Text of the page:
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Showing posts from March, 2016

Rethinking BUG's monadology of fragments

In my contemporary philosophy class, I'm approaching Meillassoux's book and diagnoses through some traditions of Kantism in the XXth century, especially post-Sellars. Yesterday I was speaking about the two response-dependence alternatives conceptions of the content of the perceptual experience put forward by McDowell in, respectively, Mind and World and "Avoiding the Myth of the Given". In both case, one needs to be prepared to exercise receptivity, and this preparation involves being able to become a human perceptual reporter. In both cases, the espontaneity involved in the exercise of conceptual capacities ties the perceiver to self-determination as a human subject, capable to recognize the authority of concept and to formulate empirical judgments in perceptual experience. The response-dependence itself, though, is a broader strategy to avoid the Given - the idea that something can be given to me without any contribution of anything that needs to be acquired. In Wh

Some despaired words about Brazil

It all looks awful in Brazil today. A scary articulation of corrupt politicians, class-driven judiciary and big capital is getting close to produce a coup d'état showing how colonized the South of the world still is. It is still as submissive and obedient as in the 50s, 60s, 70s, 80s of last century. As a consequence, nothing good could come out of a coup. It will be only few months for concentration of wealth to be worsening by the hour just like in the last similar episode around here, that took place almost precisely 52 years ago. Plus, social conservatism will make sure this nation carries on being trans-cite, white supremacist and as male chauvinist as a country could possibly be. In other words, it will just bring about injustice. It makes me feel like going underground. (And it is, certainly, all about oil.)

The ontology of agency (5 positions)

[This is the introduction to The Diaspora of Agency, a book I'm writing with Jadson Alves. In the introduction I distinguish 5 ways to understand the spread of human agency and extend them to agency in general: 1. Transcendence of agency: there is no agency among concreta, agency is in God, in the laws of nature or rather nowhere (here I find Meillassoux, Brassier and also eliminativists like Dennett or the Churchlands); 2. Immanence of agency: there are no agents among concreta, but there are agential forces that produce individuals (here I find Foucault, Simondon and Karen Barad); 3. Immanence of interdependent agents: there are agents but they can only be identified with reference to the rest of the world or of their environment (here I find the monadologies, Lebniz's but also Tarde's, Whitehead's and Latour's); 4. Immanence of independent agents: there are agents and each of them can be defined independently of all the others, they have substrata and they preced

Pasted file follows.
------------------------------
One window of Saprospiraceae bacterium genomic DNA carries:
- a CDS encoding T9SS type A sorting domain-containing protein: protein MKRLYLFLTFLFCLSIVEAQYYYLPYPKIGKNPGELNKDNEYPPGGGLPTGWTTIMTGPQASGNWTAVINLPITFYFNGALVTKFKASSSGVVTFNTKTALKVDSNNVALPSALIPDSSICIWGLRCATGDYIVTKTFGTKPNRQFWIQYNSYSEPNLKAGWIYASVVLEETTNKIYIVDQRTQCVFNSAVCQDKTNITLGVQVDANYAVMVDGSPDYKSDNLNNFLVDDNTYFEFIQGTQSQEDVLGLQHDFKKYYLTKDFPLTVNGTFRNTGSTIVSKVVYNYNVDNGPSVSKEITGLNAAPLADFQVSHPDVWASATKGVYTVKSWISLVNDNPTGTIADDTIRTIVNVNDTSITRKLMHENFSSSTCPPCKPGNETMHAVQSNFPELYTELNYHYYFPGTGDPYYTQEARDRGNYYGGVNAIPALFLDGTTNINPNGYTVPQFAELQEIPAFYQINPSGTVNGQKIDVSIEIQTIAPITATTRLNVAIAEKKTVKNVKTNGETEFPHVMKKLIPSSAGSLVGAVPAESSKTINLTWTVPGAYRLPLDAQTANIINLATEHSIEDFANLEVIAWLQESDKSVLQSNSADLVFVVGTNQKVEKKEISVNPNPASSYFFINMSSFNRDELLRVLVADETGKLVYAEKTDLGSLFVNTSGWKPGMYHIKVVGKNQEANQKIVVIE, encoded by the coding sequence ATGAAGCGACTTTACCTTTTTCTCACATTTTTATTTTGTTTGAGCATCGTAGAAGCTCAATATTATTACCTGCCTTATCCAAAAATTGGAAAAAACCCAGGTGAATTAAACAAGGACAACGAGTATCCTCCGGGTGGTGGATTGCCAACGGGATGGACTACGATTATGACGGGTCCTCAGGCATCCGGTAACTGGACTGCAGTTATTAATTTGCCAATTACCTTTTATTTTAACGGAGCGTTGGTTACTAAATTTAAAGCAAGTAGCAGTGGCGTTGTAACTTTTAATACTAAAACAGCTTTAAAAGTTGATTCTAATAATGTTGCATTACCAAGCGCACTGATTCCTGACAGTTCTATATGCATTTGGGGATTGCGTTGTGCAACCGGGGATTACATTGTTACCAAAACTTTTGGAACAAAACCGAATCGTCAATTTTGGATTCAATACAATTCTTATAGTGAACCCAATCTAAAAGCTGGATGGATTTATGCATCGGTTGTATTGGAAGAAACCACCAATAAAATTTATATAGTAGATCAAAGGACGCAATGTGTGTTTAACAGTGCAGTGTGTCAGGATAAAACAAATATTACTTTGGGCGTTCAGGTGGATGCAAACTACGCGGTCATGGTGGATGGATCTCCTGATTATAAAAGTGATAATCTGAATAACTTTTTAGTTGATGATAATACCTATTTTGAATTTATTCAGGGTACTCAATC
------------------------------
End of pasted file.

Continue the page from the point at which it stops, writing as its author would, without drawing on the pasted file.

The universe without agency

Writing about a conception of agency where it transcends anything sensible (concrete), I realize that agency could then be ascribed to a transcendent element (a God) or to transcendent laws (like the laws of nature) but could also be understood as radically absent from the sensible because it is absent from everything. In other words, it could be that ontos is devoid of any arché - any capacity to command (or to commence). Ontos would be an- arche . Interestingly, in both cases the sensible is incapable to command - any sensible thing is incapable even to provide a self-government. They can follow, or they can be alien to whatever happens in the game of commanding and obeying. It seems like the power of the idea of arché is forced upon us in a way that we cannot conceive the absence of governance but as a lack of power. Maybe an- arché is precisely a move beyond the game of commanding and obeying, a move that escapes us. I thought that Meillassoux hyperchaos (the necessity of fact


It is usually said that some generalizations carry nomic capacities - associated by Goodman with the capacity to enable counterfactuals - and therefore express a law, or a physical necessity. The difference between universal statements with and without a law-like character is hard to spot in a roughly formal way because often it relates to the terms used in the statement. Laws are formulated in sanctioned terms - which are sometimes called "kinds", or "natural kinds". Hence there could be laws with "mammals" but not with "my favorite animals" or even with "pets", there could be laws with "heavy bodies" but not with painted bodies. If laws are formulated with kinds, causal relations genuinely occur between things that can be described as kinds - hurricanes and tempests but not headlines of Monday and news on Thursday , to recall an example given by Davidson to show that a causal relation between two events is not expressed b


I started my course on contemporary philosophy. It is a big overview of five intertwining traditions of the twentieth century with their developments in the 21st. I start with the marginally analytic Kantian tradition going from Sellars through McDowell towards speculative developments in Brassier and Meillassoux. Then we go to Whitehead and Deleuze to arrive in Latour. The third tradition is Husserl and Heidegger towards object-oriented ontology maybe going through Tom Sparrow. Then we move to a mainstream analytic tradition started in Wittgenstein read by Wettstein and moving towards the Kripkean and post-Kripkean discussions of reference, essence and direct denotation. The last tradition is one that started with Levinas (and is sui generis in many respects) and goes towards Derrida and helps to understand the work of Malabou. The first class was a general one on correlationism and the myth of the Given. I drew on Kant's use of the word 'spontaneity' in contrast with re